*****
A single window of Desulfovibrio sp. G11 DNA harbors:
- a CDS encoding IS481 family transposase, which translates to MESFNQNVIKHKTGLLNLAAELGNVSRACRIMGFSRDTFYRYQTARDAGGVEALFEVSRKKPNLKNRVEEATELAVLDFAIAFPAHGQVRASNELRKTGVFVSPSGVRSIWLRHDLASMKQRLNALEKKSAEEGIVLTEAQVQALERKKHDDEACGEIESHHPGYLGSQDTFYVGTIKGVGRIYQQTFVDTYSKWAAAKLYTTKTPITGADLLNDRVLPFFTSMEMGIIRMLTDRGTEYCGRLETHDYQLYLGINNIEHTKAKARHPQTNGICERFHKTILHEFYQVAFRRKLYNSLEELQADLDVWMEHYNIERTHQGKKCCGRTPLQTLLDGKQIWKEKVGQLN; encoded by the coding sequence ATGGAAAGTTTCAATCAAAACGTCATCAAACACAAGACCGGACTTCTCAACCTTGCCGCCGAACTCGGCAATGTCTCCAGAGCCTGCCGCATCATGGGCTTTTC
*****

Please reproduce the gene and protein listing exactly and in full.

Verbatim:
A single window of Desulfovibrio sp. G11 DNA harbors:
- a CDS encoding IS481 family transposase, which translates to MESFNQNVIKHKTGLLNLAAELGNVSRACRIMGFSRDTFYRYQTARDAGGVEALFEVSRKKPNLKNRVEEATELAVLDFAIAFPAHGQVRASNELRKTGVFVSPSGVRSIWLRHDLASMKQRLNALEKKSAEEGIVLTEAQVQALERKKHDDEACGEIESHHPGYLGSQDTFYVGTIKGVGRIYQQTFVDTYSKWAAAKLYTTKTPITGADLLNDRVLPFFTSMEMGIIRMLTDRGTEYCGRLETHDYQLYLGINNIEHTKAKARHPQTNGICERFHKTILHEFYQVAFRRKLYNSLEELQADLDVWMEHYNIERTHQGKKCCGRTPLQTLLDGKQIWKEKVGQLN; encoded by the coding sequence ATGGAAAGTTTCAATCAAAACGTCATCAAACACAAGACCGGACTTCTCAACCTTGCCGCCGAACTCGGCAATGTCTCCAGAGCCTGCCGCATCATGGGCTTTTC